By definition, a surrogate is a substitute.
Something or someone that can be used instead of something or someone else. In Latin, the term comes from the alliance of “rogare”, meaning “to ask” and “super”, meaning “over”. The superrogare was the person who had been elected as a replacement for a political function, the one the crowd expected a lot from.
Regarding the field of antibodies, a surrogate antibody is an immunoglobulin with equivalent functionality as the therapeutic antibody, but directed against the orthologous antigen. This antibody is generated from a certain species and detect an auto-antigen of the same selected species.
“But to what end?” will you say.
When a biotechnology or pharmaceutical entity intends to develop a therapeutic monoclonal antibody - and despite the considerable success and incredible evolution of in-vitro assays developed by CRO suppliers - the company is obligated to perform a series of proof-of-concept studies to attest the in-vivo functionality of this new drug candidate in animal efficacy models, before entering into humans (1-8).
The most important factor in conducting successful preclinical evaluation of a therapeutic monoclonal antibody is the choice of the most relevant animal species (Tabrizi et al. 2007, Martin et al. 2009), so offering comparative data of:
- Antibody binding affinity,
- Antibody avidity for the antigen,
- Target tissue distribution profile,
- Mechanism of action of the antibody,
- Safety of the antibody via the absence of both immunogenicity and on-target toxicity.
In fact, the need of a judicious animal model for safety evaluation is so critical to the overall success of the monoclonal development program that species cross-reactivity should be included as part of the selection criteria when screening antibodies during lead candidates selection.
Developing directly the human version of the therapeutic antibody, biotech drug developers take the risk to trigger an anti-drug antibody (ADA) response in the animals. In fact, many antibodies, even chimeric or humanized, are immunogenic in animals.
A first potential option to circumvent this issue is the use of transgenic animal models, engineered to express the human target antigen. This solution is unfortunately very expensive and it is highly likely that pharmacokinetic properties of the antibody will be very different in the transgenic rodent compared to humans.
Another cost-effective option is the custom generation of a surrogate antibody, as proposed by SYnabs with its access to the different immune repertoires of mouse and rat. Of course, the disadvantage of this approach is that the monoclonal used in preclinical experiments won’t be the one entering into the clinics, potentially demonstrating some immunological differences (9).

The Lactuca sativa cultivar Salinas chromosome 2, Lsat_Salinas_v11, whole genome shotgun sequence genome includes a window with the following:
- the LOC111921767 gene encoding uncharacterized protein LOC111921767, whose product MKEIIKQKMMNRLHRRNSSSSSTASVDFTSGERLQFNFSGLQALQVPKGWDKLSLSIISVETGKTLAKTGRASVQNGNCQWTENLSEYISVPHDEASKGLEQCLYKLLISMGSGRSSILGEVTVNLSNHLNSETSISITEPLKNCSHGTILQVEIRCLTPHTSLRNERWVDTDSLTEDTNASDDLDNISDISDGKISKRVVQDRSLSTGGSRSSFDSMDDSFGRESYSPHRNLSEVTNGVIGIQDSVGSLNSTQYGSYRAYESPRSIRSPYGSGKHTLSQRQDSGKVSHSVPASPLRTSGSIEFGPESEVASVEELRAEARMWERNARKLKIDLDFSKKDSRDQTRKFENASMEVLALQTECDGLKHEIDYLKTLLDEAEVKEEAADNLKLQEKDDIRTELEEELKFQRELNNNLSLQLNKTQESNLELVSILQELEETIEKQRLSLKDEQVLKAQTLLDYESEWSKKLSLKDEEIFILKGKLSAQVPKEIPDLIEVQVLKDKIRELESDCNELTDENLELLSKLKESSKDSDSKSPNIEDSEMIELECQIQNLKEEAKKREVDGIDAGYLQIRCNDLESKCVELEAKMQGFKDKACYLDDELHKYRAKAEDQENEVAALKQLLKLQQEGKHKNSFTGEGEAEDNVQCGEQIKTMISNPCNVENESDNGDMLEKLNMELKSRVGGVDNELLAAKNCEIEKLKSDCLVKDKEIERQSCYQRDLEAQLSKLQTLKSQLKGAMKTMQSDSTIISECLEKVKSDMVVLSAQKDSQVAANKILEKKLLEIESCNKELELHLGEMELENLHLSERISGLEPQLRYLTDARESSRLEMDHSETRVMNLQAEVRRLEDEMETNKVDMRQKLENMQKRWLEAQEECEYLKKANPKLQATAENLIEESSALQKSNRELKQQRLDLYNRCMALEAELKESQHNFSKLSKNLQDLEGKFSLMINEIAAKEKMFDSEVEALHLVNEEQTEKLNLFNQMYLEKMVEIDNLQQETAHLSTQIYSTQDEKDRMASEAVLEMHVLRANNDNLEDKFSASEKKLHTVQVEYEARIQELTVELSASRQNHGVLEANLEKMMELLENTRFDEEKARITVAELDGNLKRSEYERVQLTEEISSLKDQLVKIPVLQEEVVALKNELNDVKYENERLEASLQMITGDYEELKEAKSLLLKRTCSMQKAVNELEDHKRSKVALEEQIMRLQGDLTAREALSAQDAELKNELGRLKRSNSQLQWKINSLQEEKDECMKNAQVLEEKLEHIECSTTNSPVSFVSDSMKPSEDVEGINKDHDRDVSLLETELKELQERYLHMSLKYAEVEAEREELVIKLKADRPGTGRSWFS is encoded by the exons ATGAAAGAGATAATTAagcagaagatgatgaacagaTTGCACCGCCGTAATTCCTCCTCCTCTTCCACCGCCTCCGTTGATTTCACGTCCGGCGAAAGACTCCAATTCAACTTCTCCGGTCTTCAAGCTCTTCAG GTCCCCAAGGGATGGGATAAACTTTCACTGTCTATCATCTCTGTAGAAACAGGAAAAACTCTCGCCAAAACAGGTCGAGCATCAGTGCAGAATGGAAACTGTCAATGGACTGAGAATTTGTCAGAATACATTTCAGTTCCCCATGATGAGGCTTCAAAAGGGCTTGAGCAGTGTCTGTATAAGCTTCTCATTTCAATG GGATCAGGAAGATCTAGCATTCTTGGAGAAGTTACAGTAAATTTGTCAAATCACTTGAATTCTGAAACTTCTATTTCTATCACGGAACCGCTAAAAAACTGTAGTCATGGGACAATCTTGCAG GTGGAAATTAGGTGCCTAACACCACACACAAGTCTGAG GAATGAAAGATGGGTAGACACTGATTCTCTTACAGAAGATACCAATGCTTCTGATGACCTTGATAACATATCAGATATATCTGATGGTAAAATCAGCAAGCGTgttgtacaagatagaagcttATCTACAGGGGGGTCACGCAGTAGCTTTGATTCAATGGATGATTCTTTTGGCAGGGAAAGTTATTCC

Nevertheless, this approach has been successful in evaluating Infliximab (Remicade®), an chimeric IgG1 developed by Centocor (Johnson & Johnson), and Efalizumab (Raptiva®), mouse humanized antibody developed by Genentech / Merck Serono to treat auto-immune diseases.
More recently, in November 2019, Surface Oncology demonstrated that combination of a murine surrogate of SRF617 (enzymatic inhibitor of CD39) with anti-PD-1 inhibition significantly increases survival in a preclinical mouse tumor model (10).
One month later, BioInvent and Transgene announced compelling results from in-vivo preclinical studies with BT-001 murine surrogate, a multifunctional oncolytic virus (OV) expressing an anti-CTLA4 antibody and the cytokine GM-CSF (11).
In June 2020, Jounce Therapeutics explained that a surrogate mouse antibody showed synergistic combination activity with PD-1 inhibitors in anti-PD-1 resistant murine tumor models. Based on these preclinical data, JTX-1811, a high affinity CCR8-specific humanized monoclonal antibody with enhanced ADCC activity, is being developed for the selective depletion of TITR cells (12).
At the same moment, Agenus demonstrated the potential of mouse surrogate approach for the development of therapeutic AGEN1181 Fc Enhanced Anti-CTLA-4 immune checkpoint inhibitor (13).
(1) ICH S6: Note for guidance on preclinical safety evaluation of biotechnology-derived pharmaceuticals (CPMP/ICH/302/95)
(2) ICH S8: Note for guidance on immunotoxicity studies for human pharmaceuticals (CHMP/167235/2004)
(3) ICH S9: Note for guidance on nonclinical evaluation for anticancer pharmaceuticals (EMEA/CHMP/ICH/646107/2008)
(4) ICH S5a: Note for guidance on the detection of toxicity to reproduction for medicinal products including toxicity to male fertility (CPMP/ICH/386/95)
(5) Points to Consider in the Manufacture and Testing of Monoclonal Antibody Products for Human Use (CDER/FDA 2007)
(6) Guideline on development, production, characterization and specification for monoclonal antibodies and related products (EMEA/CHMP/BWP/157653/2007)
(7) Concept paper on immunogenicity assessment of monoclonal antibodies intended for in vivo clinical use (EMEA/CHMP/BMWP/114720/2009)
(8) Guideline on immunogenicity assessment of biotechnology-derived therapeutic proteins (EMEA/CHMP/BMWP/14327/2006)
(9) Mestas J, Hughes CC. Of mice and not men: differences between mouse and human immunology. J Immunol. 2004 Mar 1;172(5):2731-8. doi: 10.4049/jimmunol.172.5.2731. PMID: 14978070.
(10) Warren M.C., Das S.G. Dulak A, Zaidi T., Devereaux E. The fully human antibody SRF617 is a potent enzymatic inhibitor of CD39 with strong immunomodulatory activity
(13) Tanne A, Vincent S, Paltrinieri E, Pawaria S. Expanding the Therapeutic Potential of anti-PD-1 and anti-CTLA-4 Therapy with Innovative Fc Engineering and Rationale Combinations for the Treatment of Solid Tumors